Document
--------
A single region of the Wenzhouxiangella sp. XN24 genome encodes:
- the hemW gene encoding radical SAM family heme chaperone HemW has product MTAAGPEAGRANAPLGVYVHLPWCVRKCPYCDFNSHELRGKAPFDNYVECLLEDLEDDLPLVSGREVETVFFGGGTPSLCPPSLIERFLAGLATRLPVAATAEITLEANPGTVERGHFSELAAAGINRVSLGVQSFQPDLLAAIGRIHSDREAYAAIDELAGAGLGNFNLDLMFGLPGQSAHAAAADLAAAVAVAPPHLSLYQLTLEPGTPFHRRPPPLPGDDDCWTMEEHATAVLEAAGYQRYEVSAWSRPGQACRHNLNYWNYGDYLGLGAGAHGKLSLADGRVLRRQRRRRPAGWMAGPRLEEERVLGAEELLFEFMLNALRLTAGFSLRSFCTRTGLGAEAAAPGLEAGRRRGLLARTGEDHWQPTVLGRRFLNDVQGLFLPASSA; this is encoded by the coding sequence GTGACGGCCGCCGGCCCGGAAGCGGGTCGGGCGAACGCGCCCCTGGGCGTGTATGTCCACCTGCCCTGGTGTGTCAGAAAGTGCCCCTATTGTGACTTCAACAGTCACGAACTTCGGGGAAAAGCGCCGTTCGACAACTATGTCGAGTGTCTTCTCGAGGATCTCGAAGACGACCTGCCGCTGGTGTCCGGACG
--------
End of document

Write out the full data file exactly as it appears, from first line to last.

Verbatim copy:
A single region of the Wenzhouxiangella sp. XN24 genome encodes:
- the hemW gene encoding radical SAM family heme chaperone HemW has product MTAAGPEAGRANAPLGVYVHLPWCVRKCPYCDFNSHELRGKAPFDNYVECLLEDLEDDLPLVSGREVETVFFGGGTPSLCPPSLIERFLAGLATRLPVAATAEITLEANPGTVERGHFSELAAAGINRVSLGVQSFQPDLLAAIGRIHSDREAYAAIDELAGAGLGNFNLDLMFGLPGQSAHAAAADLAAAVAVAPPHLSLYQLTLEPGTPFHRRPPPLPGDDDCWTMEEHATAVLEAAGYQRYEVSAWSRPGQACRHNLNYWNYGDYLGLGAGAHGKLSLADGRVLRRQRRRRPAGWMAGPRLEEERVLGAEELLFEFMLNALRLTAGFSLRSFCTRTGLGAEAAAPGLEAGRRRGLLARTGEDHWQPTVLGRRFLNDVQGLFLPASSA; this is encoded by the coding sequence GTGACGGCCGCCGGCCCGGAAGCGGGTCGGGCGAACGCGCCCCTGGGCGTGTATGTCCACCTGCCCTGGTGTGTCAGAAAGTGCCCCTATTGTGACTTCAACAGTCACGAACTTCGGGGAAAAGCGCCGTTCGACAACTATGTCGAGTGTCTTCTCGAGGATCTCGAAGACGACCTGCCGCTGGTGTCCGGACG